Study: No Link Between Racial Prejudice and Opposition to Immigration

Study: No Link Between Racial Prejudice and Opposition to Immigration

Racial prejudice among the British public is lower than five years ago, according to a new study. The British Social Attitudes Survey found that prejudice has dropped from 33 percent of the population in 2009 to 30 percent in 2013. 

The study also found that the vast majority of respondents want immigration reduced, including almost three quarters of people who reported holding no prejudice.

The survey asked respondents whether they were “racially prejudiced”, giving the options of “very prejudiced”, “a little prejudiced” and “not prejudiced at all”. The figures for prejudice are taken from adding together the responses for “very prejudiced” and “a little prejudiced”.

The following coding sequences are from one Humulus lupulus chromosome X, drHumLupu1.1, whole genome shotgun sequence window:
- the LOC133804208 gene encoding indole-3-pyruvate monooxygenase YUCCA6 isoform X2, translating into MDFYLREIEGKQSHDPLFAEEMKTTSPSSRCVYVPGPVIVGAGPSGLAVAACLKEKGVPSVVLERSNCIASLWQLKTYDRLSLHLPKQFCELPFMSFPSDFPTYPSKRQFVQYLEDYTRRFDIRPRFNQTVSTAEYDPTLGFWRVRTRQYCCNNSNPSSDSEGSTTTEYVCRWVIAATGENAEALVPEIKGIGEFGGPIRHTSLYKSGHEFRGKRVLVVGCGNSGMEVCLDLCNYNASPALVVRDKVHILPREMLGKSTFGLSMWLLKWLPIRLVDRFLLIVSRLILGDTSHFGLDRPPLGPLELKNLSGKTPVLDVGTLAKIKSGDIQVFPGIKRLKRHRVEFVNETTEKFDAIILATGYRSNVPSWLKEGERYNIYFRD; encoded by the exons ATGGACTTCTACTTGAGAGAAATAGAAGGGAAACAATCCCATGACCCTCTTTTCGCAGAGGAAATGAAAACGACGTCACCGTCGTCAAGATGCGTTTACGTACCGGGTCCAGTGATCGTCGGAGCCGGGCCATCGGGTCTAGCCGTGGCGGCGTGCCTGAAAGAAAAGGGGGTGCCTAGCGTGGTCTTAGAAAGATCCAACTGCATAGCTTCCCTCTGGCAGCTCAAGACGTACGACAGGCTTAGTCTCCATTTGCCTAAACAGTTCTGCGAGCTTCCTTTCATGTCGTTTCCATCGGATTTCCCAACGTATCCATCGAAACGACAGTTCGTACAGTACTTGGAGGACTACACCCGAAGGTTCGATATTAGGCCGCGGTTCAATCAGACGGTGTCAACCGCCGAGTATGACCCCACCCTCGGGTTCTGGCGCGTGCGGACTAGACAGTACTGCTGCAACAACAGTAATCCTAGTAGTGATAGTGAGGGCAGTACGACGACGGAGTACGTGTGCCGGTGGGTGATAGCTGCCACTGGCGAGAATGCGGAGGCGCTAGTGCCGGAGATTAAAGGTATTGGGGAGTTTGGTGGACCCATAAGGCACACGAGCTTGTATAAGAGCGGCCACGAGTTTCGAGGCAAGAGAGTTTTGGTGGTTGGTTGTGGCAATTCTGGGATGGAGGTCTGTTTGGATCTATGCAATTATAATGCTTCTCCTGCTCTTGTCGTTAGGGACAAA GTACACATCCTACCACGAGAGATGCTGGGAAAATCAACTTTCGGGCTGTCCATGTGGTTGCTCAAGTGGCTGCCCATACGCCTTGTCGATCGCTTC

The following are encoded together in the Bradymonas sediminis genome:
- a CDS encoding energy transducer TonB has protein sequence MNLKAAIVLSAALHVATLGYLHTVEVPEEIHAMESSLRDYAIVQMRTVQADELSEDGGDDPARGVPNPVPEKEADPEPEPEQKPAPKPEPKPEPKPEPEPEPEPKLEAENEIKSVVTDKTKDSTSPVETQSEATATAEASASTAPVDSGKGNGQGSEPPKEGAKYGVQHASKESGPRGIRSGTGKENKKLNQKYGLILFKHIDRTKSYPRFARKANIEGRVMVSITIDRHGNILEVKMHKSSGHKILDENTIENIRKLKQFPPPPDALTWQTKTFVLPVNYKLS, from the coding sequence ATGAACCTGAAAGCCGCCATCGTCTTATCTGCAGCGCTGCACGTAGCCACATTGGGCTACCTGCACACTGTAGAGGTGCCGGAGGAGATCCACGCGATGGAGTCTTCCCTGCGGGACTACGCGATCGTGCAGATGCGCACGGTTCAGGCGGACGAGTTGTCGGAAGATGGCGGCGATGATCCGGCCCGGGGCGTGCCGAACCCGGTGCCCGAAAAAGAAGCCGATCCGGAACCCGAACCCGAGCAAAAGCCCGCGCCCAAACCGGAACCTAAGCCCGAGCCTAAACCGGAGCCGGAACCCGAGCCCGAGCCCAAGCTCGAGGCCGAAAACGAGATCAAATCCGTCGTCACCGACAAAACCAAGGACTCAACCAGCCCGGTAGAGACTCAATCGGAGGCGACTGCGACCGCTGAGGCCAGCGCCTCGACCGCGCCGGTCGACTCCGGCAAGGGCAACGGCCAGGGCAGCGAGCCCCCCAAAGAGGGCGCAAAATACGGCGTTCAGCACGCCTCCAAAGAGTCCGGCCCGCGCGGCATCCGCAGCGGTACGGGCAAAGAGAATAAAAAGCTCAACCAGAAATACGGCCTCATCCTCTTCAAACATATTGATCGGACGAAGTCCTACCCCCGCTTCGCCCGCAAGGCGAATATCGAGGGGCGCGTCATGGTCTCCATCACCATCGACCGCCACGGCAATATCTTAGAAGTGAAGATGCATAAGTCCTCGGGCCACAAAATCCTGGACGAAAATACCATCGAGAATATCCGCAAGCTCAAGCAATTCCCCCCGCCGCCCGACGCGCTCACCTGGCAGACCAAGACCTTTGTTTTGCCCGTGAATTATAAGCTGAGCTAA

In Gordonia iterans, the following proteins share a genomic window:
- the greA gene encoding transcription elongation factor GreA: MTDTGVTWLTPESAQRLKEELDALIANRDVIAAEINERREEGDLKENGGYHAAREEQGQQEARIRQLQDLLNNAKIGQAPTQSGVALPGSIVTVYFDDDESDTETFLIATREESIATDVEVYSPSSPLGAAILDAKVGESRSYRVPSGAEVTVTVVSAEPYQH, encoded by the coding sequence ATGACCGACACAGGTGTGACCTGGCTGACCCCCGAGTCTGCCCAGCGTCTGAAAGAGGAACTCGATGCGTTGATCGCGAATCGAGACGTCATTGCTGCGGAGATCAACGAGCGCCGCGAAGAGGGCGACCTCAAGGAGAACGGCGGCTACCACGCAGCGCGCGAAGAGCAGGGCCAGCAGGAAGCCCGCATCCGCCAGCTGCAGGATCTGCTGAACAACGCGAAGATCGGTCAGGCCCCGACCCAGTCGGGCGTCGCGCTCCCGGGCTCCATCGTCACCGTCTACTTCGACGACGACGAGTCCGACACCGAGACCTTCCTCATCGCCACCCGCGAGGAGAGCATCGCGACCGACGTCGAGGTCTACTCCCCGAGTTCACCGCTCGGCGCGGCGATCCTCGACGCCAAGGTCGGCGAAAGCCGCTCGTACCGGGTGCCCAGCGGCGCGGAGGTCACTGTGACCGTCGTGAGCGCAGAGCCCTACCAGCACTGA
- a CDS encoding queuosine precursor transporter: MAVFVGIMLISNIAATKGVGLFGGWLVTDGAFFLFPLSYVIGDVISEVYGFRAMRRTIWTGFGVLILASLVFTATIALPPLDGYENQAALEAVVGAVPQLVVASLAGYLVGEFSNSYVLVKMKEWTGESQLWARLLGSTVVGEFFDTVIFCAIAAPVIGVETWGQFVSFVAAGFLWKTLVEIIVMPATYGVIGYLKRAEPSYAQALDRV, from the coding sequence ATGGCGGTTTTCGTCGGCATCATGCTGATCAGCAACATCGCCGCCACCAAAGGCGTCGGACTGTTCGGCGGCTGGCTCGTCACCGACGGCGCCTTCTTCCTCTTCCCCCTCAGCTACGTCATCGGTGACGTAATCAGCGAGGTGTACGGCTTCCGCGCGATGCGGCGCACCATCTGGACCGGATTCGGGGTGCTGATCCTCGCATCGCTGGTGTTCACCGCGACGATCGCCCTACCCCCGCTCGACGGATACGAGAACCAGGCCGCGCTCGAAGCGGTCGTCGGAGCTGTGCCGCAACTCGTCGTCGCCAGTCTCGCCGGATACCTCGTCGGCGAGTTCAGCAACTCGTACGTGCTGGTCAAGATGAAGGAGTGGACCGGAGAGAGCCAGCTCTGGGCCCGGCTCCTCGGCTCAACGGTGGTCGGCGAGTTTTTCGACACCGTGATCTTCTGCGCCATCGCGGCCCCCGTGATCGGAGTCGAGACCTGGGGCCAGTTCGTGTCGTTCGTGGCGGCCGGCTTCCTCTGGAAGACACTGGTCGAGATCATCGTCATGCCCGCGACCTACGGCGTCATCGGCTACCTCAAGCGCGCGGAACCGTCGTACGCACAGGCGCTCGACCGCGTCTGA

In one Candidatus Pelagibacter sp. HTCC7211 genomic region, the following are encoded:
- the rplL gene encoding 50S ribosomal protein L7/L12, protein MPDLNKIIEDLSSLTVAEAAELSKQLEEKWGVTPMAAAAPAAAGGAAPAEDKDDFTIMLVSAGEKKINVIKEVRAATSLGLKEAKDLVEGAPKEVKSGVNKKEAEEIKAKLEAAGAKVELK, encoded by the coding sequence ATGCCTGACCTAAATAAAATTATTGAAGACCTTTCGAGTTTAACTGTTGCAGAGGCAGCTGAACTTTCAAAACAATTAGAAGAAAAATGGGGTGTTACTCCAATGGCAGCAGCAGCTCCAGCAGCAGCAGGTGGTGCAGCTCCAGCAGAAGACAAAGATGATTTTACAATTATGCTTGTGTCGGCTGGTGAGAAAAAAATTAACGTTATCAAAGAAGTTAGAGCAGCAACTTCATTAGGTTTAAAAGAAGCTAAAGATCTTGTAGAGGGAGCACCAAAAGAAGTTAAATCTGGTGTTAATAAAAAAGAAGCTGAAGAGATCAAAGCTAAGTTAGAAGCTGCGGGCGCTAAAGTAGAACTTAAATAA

Among party-political affiliation, ‘other’ parties lead for the first time. The Conservatives record the highest amount of prejudice for an individual party (39), with Labour in second place (24) and the Liberal Democrats in third (18). 

All the main parties have seen their levels of racial prejudice drop, yet the percentage of prejudice among people who identify with ‘other’ parties has shot up from 12 percent in 2000 to 41 percent in 2013 – in correlation with Britain’s open border immigration policy and numbers from the European Union.


There also appears to be little relation between attitudes to immigration and attitudes to race. While 92 percent of people who report “some racial prejudice” want to reduce immigration, 72 percent of people with “no racial prejudice” also want to reduce it. Only five percent of people with no prejudice want to increase immigration.